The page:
John Steinbeck, in his short story “The Chrysanthemums” depicts the trials of a woman attempting to gain power in a man’s world. Elisa Allen tries to define the boundaries of her role as a woman in such a closed society. While her environment is portrayed as a tool for social repression, it is through nature in her garden where Elisa gains and shows off her power. As the story progresses, Elisa has trouble extending this power outside of the fence that surrounds her garden. In the end, Elisa learns but does not readily accept, that she possesses a feminine power weak for the time, not the masculine one she had tried so hard to achieve through its imitation.
The work begins with a look at the story’s setting. “The Chrysanthemums” was written in 1938, and the story takes place roughly around the same time. It is winter in Salinas Valley, California. The most prominent feature is the “gray-flannel fog” which hid the valley “from the rest of the world” (396). The mountains and valleys and sky and fog encapsulate everything inside as a “closed pot” (396). Inside this shut-off habitat the environment is trying to change. Just as the farmers are waiting for an unlikely rain, Elisa and all women are hopeful for a change in their enclosed lives. Steinbeck’s foreshadows, “It was a time of quiet and waiting” (396).
The action of the story opens with Elisa Allen working in her garden. She is surrounded by a wire fence, which physically is there to protect her flowers from the farm animals. This barrier symbolizes her life; she is fenced in from the real world, from a man’s world. It is a smaller, on-earth version of the environment in which they live. This man’s…
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…mean she couldn’t still be strong. The peddler’s business of selling his service of fixing pots closes women out of his world just as natural fog closes of the valley. Although we hope her tears can be compared to the pruning she does to her precious chrysanthemums, clipping them backed for future and stronger growth, Steinbeck leaves the reader questioning the future for women. Elisa’s tears will not rid the valley of the fog, for as Steinbeck tells us in the beginning, “fog and rain do not go together” (396). While Elisa will continue to dominate her immediate surrounding inside the fence using her power from nature, but she will not gain power outside of it, in a man’s world.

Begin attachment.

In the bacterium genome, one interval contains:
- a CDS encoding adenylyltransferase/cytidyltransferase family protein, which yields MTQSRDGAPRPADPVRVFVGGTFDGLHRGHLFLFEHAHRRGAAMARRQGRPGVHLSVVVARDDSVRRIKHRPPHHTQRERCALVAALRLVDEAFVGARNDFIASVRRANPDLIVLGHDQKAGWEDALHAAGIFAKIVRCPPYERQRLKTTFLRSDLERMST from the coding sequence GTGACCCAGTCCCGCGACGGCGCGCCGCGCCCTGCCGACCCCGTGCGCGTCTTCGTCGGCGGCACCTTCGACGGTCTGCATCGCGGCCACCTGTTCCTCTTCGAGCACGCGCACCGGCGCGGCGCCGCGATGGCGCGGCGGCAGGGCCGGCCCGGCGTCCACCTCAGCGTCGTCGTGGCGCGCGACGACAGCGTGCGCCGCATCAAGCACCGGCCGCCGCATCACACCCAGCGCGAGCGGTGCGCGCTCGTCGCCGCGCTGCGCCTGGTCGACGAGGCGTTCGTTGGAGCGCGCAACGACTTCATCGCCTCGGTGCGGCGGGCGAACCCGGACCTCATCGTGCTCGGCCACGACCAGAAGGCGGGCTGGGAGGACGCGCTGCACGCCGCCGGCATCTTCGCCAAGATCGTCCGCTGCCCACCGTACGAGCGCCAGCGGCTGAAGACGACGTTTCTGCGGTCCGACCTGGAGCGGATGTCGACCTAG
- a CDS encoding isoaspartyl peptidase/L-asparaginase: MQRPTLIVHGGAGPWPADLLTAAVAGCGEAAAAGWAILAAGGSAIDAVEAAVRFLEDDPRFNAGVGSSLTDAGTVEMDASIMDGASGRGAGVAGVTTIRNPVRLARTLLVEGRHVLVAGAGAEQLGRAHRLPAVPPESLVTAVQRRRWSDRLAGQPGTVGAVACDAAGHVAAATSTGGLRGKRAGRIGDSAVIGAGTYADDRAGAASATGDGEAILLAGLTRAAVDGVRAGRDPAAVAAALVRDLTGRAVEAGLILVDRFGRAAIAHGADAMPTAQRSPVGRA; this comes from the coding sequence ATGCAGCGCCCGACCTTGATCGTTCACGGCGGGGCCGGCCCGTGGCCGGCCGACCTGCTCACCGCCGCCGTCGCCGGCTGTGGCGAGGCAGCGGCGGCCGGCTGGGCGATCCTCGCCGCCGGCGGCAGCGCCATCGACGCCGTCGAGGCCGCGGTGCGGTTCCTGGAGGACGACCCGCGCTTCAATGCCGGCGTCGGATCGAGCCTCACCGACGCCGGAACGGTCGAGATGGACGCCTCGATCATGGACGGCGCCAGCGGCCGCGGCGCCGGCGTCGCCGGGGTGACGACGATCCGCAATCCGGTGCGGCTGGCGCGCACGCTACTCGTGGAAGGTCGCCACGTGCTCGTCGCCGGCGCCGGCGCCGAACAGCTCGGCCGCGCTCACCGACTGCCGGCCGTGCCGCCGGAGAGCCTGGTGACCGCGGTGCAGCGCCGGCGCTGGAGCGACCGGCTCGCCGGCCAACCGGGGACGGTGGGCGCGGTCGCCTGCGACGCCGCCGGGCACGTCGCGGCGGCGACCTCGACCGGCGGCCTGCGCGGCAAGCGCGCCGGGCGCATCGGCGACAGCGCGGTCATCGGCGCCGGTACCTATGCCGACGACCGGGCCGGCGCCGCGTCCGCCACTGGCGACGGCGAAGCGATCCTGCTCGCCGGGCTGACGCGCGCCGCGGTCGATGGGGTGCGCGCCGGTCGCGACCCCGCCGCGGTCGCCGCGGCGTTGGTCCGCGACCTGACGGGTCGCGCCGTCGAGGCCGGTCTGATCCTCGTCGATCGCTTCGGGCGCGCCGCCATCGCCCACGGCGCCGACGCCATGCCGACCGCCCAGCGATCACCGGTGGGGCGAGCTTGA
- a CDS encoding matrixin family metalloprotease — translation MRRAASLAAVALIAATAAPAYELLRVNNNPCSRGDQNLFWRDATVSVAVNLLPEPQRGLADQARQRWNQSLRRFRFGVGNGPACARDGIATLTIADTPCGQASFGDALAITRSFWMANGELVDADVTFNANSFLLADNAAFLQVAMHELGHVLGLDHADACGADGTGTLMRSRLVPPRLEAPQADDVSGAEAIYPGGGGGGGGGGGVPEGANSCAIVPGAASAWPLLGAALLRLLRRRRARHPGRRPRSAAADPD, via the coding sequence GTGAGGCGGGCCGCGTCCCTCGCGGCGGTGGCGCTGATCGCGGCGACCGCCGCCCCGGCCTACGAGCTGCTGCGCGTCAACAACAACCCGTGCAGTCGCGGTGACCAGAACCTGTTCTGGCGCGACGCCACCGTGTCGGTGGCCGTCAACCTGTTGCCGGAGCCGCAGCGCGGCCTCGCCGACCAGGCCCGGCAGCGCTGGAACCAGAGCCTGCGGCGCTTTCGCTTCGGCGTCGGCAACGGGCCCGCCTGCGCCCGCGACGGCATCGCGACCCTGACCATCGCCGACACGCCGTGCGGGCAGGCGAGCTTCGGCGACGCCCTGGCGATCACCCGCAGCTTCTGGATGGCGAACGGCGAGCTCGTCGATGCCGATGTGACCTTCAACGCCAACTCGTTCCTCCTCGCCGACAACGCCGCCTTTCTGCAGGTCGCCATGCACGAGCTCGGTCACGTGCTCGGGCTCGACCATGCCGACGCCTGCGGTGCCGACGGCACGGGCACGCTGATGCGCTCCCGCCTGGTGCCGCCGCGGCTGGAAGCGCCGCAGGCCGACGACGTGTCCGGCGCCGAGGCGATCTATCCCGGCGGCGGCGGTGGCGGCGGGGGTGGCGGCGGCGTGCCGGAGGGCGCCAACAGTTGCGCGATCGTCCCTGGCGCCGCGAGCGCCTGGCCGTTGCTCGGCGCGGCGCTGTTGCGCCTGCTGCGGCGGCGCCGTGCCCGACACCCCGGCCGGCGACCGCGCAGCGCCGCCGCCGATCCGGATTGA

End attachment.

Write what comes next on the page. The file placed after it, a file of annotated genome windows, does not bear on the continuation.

Steinbeck, John. “The Chrysanthemums.” Literature: An Introduction to Fiction, Poetry, and Drama. Ed. X. J. Kennedy and Dana Gioia. 6th ed. New York: Harper Collins, 1995.
Use of Night and Darkness in Shakespeare’s Macbeth
Use of Night and Darkness in Macbeth
Shakespeare is known for his descriptively rich plays. He also ways does an excellent job of describing both the characters as well as the setting. One specific area of the play MacBeth is the use of night and darkness to show evil or happening that are not right. Examples of this are the many appearances of the witches, the murders that occur, and the conflicts that MacBeth faces with his mental health. The following three paragraphs will further discuss these topics.
The first example of Shakespeare’s use of night and darkness in the appearances of the three witches. The witch sisters are the main sources of evil within the play MacBeth. When the witches are in an act, storms or the darkness of the woods always accompanies them. This shows great evilness. ” Thunder and lightning. Enter three witches.” This is the opening scene description just before the introduction to the witches. This shows their evil nature as the are followed by rough storms in dark conditions. Another quote is ” Fair is fowl and fowl is fair: Hover through the fog and filthy air.” This is another example of the disgusting and dirty, dark atmosphere around the witches. Then, towards the end of Hecate’s, queen of witches, speech, she says “Hark! I am called. My little spirit, see: Sits a foggy cloud and it stays for me.” This shows a clear mental picture of the fogy, ugly conditions, which are prominent, when the witches are around. So this is a very good example of Shakespeare being able to link darkness and stormy conditions with evil.
The second example of Shakespeare writing techniques to show evil as darkness is the number of murders and when it was that they occurred. When there was a murder, it was often committed at night or in the dark. This then also ties in with the entire connection of darkness with evil, murder being the source of evil.
The most known example of murder is when MacBeth kills Banquo. During his speech where he is proceeding to kill Banquo he says ” …Nature seems dead, and wicked dreams abuse the curtained sleep. Witchcraft celebrates pale Hecate’s offerings , and withered Murder , alarumed by his sentiel , the wolf , who’s howl’s his watch…..” The references to the dreams, sleep, witches and the wolf’s howl all depict the nighttime as this is when most of those words are seen.